Loan Points Mortgage Lending Practices
Mortgage loan points which is a term in real estate finance that causes much confusion. In finance, the word point means one percent of the loan amount. Thus, on a $60,000 loan, one point is $600. On a $40,000 loan, three points is $1,200. On a $100,000 loan, eight points is $8,000.
The use of points in real estate mortgage finance can be split into two categories: (1) loan origination fees expressed in terms of points and (2) the use of points to change the effective yield of a mortgage loan to a lender. Let us look at these two uses in more detail.
When a borrower asks for a mortgage loan, the lender incurs a number of expenses, including such things as the time its loan officer spends interviewing the borrower, office overhead, the purchase and review of credit reports on the borrower, an on-site appraisal of the property to be pledged, title searches and review, legal and recording fees, and so on. For these, some lenders make an itemized billing, charging so many dollars for the appraisal, credit report, title search, and so on. The total becomes the loan origination fee, which the borrower pays to get his loan. Other lenders do not make an itemized bill, but instead simply state the origination fee in terms of a percentage of the mortgage loan amount, for example, one point. Thus, a lender quoting a loan origination fee of one point is saying that, for a $65,000 loan, its fee to originate the loan will be $650.
Points charged to raise the lender's monetary return on a mortgage loan are known as discount points. A simplified example will illustrate their use and effect. If you are a lender and agree to make a term loan of $100 to a borrower for 1 year at 10% interest, you would normally expect to give the borrower $100 now (disregard loan origination fees for a moment), and 1 year later the borrower would give you $110. In percentage terms, the effective yield on your loan is 10% per annum (year) because you received $10 for your 1-year, $100 loan. Now suppose that, instead of handing the borrower $100, you handed him $99 but still required him to repay $100 plus $10 in interest at the end of the year. This is a charge of one point ($1 in this case), and the borrower paid it out of his loan funds. The effect of this financial maneuver is to raise the effective yield (yield to maturity) to you without raising the interest rate itself. Therefore, if you loan out $99 and receive $110 at the end of the year, you effectively have a return of $11 for a $99 loan. This gives you an effective yield of $11 divided by $99 or 11.1%, rather than 10%.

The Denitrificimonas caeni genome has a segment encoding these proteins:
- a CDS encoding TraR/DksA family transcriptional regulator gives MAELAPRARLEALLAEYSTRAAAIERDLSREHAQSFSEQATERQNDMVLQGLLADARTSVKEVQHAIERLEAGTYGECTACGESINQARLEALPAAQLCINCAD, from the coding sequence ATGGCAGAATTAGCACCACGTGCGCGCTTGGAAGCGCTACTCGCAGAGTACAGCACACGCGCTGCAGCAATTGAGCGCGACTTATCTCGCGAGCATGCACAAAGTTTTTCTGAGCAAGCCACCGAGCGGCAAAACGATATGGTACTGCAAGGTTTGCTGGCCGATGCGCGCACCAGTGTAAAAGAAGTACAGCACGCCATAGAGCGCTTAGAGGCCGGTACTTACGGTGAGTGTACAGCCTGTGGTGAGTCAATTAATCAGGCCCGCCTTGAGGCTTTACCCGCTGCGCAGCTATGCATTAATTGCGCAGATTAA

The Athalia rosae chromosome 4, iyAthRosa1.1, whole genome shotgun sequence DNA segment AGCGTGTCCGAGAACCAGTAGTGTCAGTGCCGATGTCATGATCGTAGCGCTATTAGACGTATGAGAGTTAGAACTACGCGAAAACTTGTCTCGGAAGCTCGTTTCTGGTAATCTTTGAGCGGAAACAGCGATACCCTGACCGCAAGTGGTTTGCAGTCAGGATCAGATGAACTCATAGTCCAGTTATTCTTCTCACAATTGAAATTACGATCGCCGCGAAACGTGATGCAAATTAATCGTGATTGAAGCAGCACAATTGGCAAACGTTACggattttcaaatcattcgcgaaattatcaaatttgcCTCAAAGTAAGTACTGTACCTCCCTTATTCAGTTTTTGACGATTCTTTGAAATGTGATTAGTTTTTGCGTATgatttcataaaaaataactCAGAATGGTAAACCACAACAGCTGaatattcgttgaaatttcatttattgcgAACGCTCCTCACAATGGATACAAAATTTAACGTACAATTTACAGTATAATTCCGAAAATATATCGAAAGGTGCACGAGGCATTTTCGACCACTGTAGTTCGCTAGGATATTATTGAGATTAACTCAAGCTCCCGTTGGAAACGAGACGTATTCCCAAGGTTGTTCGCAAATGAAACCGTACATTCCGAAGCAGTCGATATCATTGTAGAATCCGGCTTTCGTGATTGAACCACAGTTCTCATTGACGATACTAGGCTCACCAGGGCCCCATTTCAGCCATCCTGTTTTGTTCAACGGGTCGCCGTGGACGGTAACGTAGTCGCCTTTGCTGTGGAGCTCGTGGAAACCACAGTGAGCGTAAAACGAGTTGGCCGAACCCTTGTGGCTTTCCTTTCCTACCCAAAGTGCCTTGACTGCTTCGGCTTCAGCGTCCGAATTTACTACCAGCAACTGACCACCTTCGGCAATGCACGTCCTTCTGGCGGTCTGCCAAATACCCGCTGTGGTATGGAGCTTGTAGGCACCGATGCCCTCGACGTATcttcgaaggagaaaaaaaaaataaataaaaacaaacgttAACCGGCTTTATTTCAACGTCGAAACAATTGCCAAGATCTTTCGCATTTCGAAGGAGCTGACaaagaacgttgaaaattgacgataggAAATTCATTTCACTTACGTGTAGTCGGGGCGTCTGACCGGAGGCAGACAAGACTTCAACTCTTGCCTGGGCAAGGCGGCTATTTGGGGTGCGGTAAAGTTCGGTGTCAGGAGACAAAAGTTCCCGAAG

Calculating the effective yield on a discounted 20 or 30 year mortgage loan is more difficult because the amount owed drops over the life of the loan, and because the majority are paid in full ahead of schedule due to refinancing. However, a useful rule of thumb states that on the typical home loan each point of discount raises the effective yield by 1/8 of 1%. Thus, four discount points would raise the effective yield by approximately 1/2 of 1% and eight points would raise it by 1%. Discount points are most often charged during periods of tight money, that is, when mortgage money is in short supply. During periods of loose money, when lenders have adequate funds to lend and are actively seeking borrowers, discount points disappear.
The use of discount points is an important part of FHA and VA loans, because the FHA and VA set interest-rate ceilings on loans they insure or guarantee. With only two exceptions since 1950, the FHA and VA ceilings have been below the prevailing rates on conventional loans (non-FHA or non-VA loans). Thus, if the prevailing open-market interest rate on conventional loans is 10-1/2% and the FHA and VA ceilings are at 10%, a borrower will not be able to obtain an FHA or VA loan without offering the lender enough discount points to raise the effective yield to 10-1/2%. If conventional loans can be made at 10-1/2% interest, it is illogical for the lender to accept 10%. To obtain a 10% loan, the borrower must pay the lender four discount points.
However, the VA limits the number of points that the borrower is allowed to pay to 1 point for existing homes and 2 1/2 points for homes under construction, and these are usually consumed by loan origination costs. These are called borrower's points or service points.
Any additional points charged by the lender must be paid by someone other than the buyer. That usually means the seller. For example, on a $60,000 loan, when the market rate is 1/2% above the VA ceiling, this amounts to $2,400 in seller's points. In other words, out of the proceeds from the sale, the seller would have to pay the lender $2,400 so the buyer could enjoy the privilege of obtaining a loan with an interest rate 1/2% below the market.
By placing yourself in the seller's position, you can see the situation this creates. A buyer making an offer under the above conditions is in effect asking you to take a $2,400 cut in price. If you were planning on reducing your price $2,400 anyway, you would accept the offer. However, if you felt you could readily sell at your price to a buyer not requiring seller's points, you would refuse the offer. The alternative is to price the property high enough to allow for anticipated points. However, this is an effective solution only if your price does not exceed the VA certificate of reasonable value. If it does, the VA buyer is either prohibited from buying or must make a larger cash down payment. One reason for the success of private mortgage insurers is that they impose no restrictions on either interest rates or discount points.
Mortgage Loan Points To Home Loan Mortgage Types